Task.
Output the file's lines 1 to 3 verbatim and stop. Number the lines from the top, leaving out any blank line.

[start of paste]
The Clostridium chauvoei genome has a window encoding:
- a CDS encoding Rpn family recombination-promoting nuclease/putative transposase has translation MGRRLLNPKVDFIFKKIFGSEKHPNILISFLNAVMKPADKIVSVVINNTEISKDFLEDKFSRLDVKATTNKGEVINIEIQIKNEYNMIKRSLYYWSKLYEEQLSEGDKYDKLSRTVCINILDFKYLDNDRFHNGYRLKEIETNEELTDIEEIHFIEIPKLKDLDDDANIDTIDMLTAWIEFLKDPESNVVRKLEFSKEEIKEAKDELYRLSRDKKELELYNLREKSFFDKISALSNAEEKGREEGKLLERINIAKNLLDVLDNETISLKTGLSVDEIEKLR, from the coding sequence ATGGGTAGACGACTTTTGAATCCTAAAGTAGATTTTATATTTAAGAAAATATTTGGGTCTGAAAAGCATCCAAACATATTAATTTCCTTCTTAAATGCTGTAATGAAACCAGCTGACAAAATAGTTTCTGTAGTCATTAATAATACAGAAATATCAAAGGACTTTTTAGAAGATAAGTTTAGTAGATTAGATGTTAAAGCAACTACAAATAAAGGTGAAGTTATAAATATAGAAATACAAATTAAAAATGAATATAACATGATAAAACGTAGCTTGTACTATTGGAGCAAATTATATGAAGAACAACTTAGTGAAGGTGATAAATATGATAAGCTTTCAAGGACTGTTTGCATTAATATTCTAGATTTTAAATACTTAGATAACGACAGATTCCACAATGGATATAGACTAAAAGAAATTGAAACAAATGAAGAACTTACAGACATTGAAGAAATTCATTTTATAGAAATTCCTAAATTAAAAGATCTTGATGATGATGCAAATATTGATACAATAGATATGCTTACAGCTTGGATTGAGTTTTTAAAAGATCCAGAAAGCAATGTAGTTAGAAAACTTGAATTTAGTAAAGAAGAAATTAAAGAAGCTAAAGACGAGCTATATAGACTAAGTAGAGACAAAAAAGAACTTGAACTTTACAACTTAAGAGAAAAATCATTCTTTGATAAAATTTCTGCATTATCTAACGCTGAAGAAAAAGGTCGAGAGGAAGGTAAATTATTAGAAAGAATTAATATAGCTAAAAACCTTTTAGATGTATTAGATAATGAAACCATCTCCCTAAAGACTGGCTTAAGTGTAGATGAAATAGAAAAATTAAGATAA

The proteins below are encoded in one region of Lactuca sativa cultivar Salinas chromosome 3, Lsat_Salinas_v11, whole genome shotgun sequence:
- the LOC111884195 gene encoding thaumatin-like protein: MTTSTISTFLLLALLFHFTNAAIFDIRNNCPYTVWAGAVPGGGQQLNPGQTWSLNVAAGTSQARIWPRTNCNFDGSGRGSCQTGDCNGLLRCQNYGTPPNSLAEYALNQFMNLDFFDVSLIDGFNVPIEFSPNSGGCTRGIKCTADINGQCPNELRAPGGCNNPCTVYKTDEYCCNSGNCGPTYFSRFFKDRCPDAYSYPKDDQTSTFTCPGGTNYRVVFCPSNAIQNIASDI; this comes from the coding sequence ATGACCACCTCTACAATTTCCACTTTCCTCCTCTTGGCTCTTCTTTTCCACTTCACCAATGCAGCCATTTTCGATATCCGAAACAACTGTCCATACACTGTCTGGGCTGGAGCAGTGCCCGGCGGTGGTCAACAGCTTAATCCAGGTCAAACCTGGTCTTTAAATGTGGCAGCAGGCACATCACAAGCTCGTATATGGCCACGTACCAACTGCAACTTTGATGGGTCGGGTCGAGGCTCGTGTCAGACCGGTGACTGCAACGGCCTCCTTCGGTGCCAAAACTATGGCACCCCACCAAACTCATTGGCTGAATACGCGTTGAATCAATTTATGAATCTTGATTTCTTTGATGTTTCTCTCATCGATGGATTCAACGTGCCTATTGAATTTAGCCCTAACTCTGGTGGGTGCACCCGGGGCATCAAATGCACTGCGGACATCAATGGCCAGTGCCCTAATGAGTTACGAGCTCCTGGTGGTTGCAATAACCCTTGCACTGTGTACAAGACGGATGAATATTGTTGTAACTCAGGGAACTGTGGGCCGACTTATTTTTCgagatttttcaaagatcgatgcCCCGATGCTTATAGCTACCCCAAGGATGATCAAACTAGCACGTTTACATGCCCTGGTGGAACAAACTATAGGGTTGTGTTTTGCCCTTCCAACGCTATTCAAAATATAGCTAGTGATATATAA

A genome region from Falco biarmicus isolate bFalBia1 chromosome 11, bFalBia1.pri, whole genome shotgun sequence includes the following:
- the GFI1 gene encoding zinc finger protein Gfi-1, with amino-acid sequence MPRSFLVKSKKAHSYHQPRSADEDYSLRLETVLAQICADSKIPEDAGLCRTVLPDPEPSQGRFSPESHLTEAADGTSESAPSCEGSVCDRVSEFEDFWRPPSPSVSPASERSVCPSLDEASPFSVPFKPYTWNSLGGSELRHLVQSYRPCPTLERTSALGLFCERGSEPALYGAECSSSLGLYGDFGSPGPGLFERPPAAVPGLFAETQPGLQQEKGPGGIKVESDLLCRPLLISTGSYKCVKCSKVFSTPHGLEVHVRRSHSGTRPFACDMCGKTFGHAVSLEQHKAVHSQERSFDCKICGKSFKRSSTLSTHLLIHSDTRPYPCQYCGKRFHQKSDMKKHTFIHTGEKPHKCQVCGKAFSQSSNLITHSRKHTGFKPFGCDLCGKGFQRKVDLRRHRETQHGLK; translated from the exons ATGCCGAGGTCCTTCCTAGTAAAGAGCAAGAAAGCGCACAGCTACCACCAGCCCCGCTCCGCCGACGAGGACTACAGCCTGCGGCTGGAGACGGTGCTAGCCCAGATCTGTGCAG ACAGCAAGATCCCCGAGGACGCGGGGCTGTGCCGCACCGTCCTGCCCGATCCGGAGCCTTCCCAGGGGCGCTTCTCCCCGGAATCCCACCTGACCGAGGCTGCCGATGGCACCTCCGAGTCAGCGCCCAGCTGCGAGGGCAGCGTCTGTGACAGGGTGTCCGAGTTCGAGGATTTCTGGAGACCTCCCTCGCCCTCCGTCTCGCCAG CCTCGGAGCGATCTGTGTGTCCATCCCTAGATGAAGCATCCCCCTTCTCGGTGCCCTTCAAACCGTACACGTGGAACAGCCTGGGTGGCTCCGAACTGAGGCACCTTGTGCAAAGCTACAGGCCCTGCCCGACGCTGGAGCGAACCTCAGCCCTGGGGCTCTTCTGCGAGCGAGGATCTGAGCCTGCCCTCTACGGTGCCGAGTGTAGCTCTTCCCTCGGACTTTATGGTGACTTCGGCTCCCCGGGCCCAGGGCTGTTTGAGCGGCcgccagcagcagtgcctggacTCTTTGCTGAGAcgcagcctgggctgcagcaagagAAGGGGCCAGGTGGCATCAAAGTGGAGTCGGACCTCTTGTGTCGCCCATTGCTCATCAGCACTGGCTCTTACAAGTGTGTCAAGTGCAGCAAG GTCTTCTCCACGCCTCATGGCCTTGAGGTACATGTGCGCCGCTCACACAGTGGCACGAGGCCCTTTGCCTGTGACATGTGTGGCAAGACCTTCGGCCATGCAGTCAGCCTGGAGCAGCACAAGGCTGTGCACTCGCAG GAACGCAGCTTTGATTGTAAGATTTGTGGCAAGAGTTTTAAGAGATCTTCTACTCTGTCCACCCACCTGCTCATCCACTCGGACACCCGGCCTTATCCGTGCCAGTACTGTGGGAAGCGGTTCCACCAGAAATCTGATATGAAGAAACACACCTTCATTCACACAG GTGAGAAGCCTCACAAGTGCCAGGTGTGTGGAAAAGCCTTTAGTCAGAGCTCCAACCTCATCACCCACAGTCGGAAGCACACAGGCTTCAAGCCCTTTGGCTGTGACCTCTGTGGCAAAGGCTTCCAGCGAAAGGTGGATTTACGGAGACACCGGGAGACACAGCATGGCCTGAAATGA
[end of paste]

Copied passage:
The Clostridium chauvoei genome has a window encoding:
- a CDS encoding Rpn family recombination-promoting nuclease/putative transposase has translation MGRRLLNPKVDFIFKKIFGSEKHPNILISFLNAVMKPADKIVSVVINNTEISKDFLEDKFSRLDVKATTNKGEVINIEIQIKNEYNMIKRSLYYWSKLYEEQLSEGDKYDKLSRTVCINILDFKYLDNDRFHNGYRLKEIETNEELTDIEEIHFIEIPKLKDLDDDANIDTIDMLTAWIEFLKDPESNVVRKLEFSKEEIKEAKDELYRLSRDKKELELYNLREKSFFDKISALSNAEEKGREEGKLLERINIAKNLLDVLDNETISLKTGLSVDEIEKLR, from the coding sequence ATGGGTAGACGACTTTTGAATCCTAAAGTAGATTTTATATTTAAGAAAATATTTGGGTCTGAAAAGCATCCAAACATATTAATTTCCTTCTTAAATGCTGTAATGAAACCAGCTGACAAAATAGTTTCTGTAGTCATTAATAATACAGAAATATCAAAGGACTTTTTAGAAGATAAGTTTAGTAGATTAGATGTTAAAGCAACTACAAATAAAGGTGAAGTTATAAATATAGAAATACAAATTAAAAATGAATATAACATGATAAAACGTAGCTTGTACTATTGGAGCAAATTATATGAAGAACAACTTAGTGAAGGTGATAAATATGATAAGCTTTCAAGGACTGTTTGCATTAATATTCTAGATTTTAAATACTTAGATAACGACAGATTCCACAATGGATATAGACTAAAAGAAATTGAAACAAATGAAGAACTTACAGACATTGAAGAAATTCATTTTATAGAAATTCCTAAATTAAAAGATCTTGATGATGATGCAAATATTGATACAATAGATATGCTTACAGCTTGGATTGAGTTTTTAAAAGATCCAGAAAGCAATGTAGTTAGAAAACTTGAATTTAGTAAAGAAGAAATTAAAGAAGCTAAAGACGAGCTATATAGACTAAGTAGAGACAAAAAAGAACTTGAACTTTACAACTTAAGAGAAAAATCATTCTTTGATAAAATTTCTGCATTATCTAACGCTGAAGAAAAAGGTCGAGAGGAAGGTAAATTATTAGAAAGAATTAATATAGCTAAAAACCTTTTAGATGTATTAGATAATGAAACCATCTCCCTAAAGACTGGCTTAAGTGTAGATGAAATAGAAAAATTAAGATAA

The proteins below are encoded in one region of Lactuca sativa cultivar Salinas chromosome 3, Lsat_Salinas_v11, whole genome shotgun sequence: